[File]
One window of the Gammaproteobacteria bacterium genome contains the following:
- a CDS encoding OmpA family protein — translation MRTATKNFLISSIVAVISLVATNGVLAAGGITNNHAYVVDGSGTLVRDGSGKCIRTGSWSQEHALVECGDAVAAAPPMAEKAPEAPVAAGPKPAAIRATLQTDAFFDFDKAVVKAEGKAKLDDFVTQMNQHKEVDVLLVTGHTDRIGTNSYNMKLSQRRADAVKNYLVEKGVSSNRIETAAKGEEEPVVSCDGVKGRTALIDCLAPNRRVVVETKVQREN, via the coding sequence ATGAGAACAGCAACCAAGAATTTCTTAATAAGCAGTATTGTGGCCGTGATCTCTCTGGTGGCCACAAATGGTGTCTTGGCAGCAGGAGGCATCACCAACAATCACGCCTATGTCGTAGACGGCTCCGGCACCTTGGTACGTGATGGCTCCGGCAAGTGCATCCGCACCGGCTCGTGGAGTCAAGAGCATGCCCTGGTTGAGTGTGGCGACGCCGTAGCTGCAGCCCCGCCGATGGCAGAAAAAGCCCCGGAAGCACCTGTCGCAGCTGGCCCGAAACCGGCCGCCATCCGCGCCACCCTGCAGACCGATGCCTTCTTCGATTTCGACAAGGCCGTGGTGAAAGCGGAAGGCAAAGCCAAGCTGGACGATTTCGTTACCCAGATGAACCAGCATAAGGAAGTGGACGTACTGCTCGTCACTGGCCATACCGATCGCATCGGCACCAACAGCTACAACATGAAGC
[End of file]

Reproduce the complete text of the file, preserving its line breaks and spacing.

One window of the Gammaproteobacteria bacterium genome contains the following:
- a CDS encoding OmpA family protein — translation MRTATKNFLISSIVAVISLVATNGVLAAGGITNNHAYVVDGSGTLVRDGSGKCIRTGSWSQEHALVECGDAVAAAPPMAEKAPEAPVAAGPKPAAIRATLQTDAFFDFDKAVVKAEGKAKLDDFVTQMNQHKEVDVLLVTGHTDRIGTNSYNMKLSQRRADAVKNYLVEKGVSSNRIETAAKGEEEPVVSCDGVKGRTALIDCLAPNRRVVVETKVQREN, via the coding sequence ATGAGAACAGCAACCAAGAATTTCTTAATAAGCAGTATTGTGGCCGTGATCTCTCTGGTGGCCACAAATGGTGTCTTGGCAGCAGGAGGCATCACCAACAATCACGCCTATGTCGTAGACGGCTCCGGCACCTTGGTACGTGATGGCTCCGGCAAGTGCATCCGCACCGGCTCGTGGAGTCAAGAGCATGCCCTGGTTGAGTGTGGCGACGCCGTAGCTGCAGCCCCGCCGATGGCAGAAAAAGCCCCGGAAGCACCTGTCGCAGCTGGCCCGAAACCGGCCGCCATCCGCGCCACCCTGCAGACCGATGCCTTCTTCGATTTCGACAAGGCCGTGGTGAAAGCGGAAGGCAAAGCCAAGCTGGACGATTTCGTTACCCAGATGAACCAGCATAAGGAAGTGGACGTACTGCTCGTCACTGGCCATACCGATCGCATCGGCACCAACAGCTACAACATGAAGC